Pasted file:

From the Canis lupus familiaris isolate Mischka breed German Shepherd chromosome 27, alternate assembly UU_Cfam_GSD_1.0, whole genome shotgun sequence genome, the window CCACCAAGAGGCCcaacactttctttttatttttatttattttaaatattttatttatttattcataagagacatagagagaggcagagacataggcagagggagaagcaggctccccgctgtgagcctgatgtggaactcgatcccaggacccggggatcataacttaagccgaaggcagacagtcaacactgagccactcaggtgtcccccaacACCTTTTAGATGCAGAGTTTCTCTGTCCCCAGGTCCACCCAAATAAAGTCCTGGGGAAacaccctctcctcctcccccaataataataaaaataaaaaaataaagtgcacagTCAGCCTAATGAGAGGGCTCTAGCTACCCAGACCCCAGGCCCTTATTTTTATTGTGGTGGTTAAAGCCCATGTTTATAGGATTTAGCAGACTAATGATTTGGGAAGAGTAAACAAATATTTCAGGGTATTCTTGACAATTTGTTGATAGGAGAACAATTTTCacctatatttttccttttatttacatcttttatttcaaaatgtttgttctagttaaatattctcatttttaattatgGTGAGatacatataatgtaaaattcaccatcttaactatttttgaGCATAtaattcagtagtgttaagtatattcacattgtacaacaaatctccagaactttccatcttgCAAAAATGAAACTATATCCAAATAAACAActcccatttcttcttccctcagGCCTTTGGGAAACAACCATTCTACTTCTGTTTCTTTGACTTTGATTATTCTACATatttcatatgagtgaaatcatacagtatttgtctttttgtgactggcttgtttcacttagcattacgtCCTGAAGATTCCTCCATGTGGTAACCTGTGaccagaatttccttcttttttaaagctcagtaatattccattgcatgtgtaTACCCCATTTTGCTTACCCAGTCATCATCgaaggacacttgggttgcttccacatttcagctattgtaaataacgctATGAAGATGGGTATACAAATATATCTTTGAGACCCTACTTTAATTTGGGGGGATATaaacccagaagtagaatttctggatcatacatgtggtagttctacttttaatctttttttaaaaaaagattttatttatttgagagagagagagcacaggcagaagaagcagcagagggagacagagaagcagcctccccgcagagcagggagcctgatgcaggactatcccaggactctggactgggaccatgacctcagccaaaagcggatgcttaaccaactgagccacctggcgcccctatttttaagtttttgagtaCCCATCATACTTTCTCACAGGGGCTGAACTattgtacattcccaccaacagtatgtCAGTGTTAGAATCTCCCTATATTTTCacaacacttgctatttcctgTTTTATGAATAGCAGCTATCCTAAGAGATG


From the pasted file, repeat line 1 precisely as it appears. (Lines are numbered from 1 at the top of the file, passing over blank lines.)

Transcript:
From the Canis lupus familiaris isolate Mischka breed German Shepherd chromosome 27, alternate assembly UU_Cfam_GSD_1.0, whole genome shotgun sequence genome, the window CCACCAAGAGGCCcaacactttctttttatttttatttattttaaatattttatttatttattcataagagacatagagagaggcagagacataggcagagggagaagcaggctccccgctgtgagcctgatgtggaactcgatcccaggacccggggatcataacttaagccgaaggcagacagtcaacactgagccactcaggtgtcccccaacACCTTTTAGATGCAGAGTTTCTCTGTCCCCAGGTCCACCCAAATAAAGTCCTGGGGAAacaccctctcctcctcccccaataataataaaaataaaaaaataaagtgcacagTCAGCCTAATGAGAGGGCTCTAGCTACCCAGACCCCAGGCCCTTATTTTTATTGTGGTGGTTAAAGCCCATGTTTATAGGATTTAGCAGACTAATGATTTGGGAAGAGTAAACAAATATTTCAGGGTATTCTTGACAATTTGTTGATAGGAGAACAATTTTCacctatatttttccttttatttacatcttttatttcaaaatgtttgttctagttaaatattctcatttttaattatgGTGAGatacatataatgtaaaattcaccatcttaactatttttgaGCATAtaattcagtagtgttaagtatattcacattgtacaacaaatctccagaactttccatcttgCAAAAATGAAACTATATCCAAATAAACAActcccatttcttcttccctcagGCCTTTGGGAAACAACCATTCTACTTCTGTTTCTTTGACTTTGATTATTCTACATatttcatatgagtgaaatcatacagtatttgtctttttgtgactggcttgtttcacttagcattacgtCCTGAAGATTCCTCCATGTGGTAACCTGTGaccagaatttccttcttttttaaagctcagtaatattccattgcatgtgtaTACCCCATTTTGCTTACCCAGTCATCATCgaaggacacttgggttgcttccacatttcagctattgtaaataacgctATGAAGATGGGTATACAAATATATCTTTGAGACCCTACTTTAATTTGGGGGGATATaaacccagaagtagaatttctggatcatacatgtggtagttctacttttaatctttttttaaaaaaagattttatttatttgagagagagagagcacaggcagaagaagcagcagagggagacagagaagcagcctccccgcagagcagggagcctgatgcaggactatcccaggactctggactgggaccatgacctcagccaaaagcggatgcttaaccaactgagccacctggcgcccctatttttaagtttttgagtaCCCATCATACTTTCTCACAGGGGCTGAACTattgtacattcccaccaacagtatgtCAGTGTTAGAATCTCCCTATATTTTCacaacacttgctatttcctgTTTTATGAATAGCAGCTATCCTAAGAGATG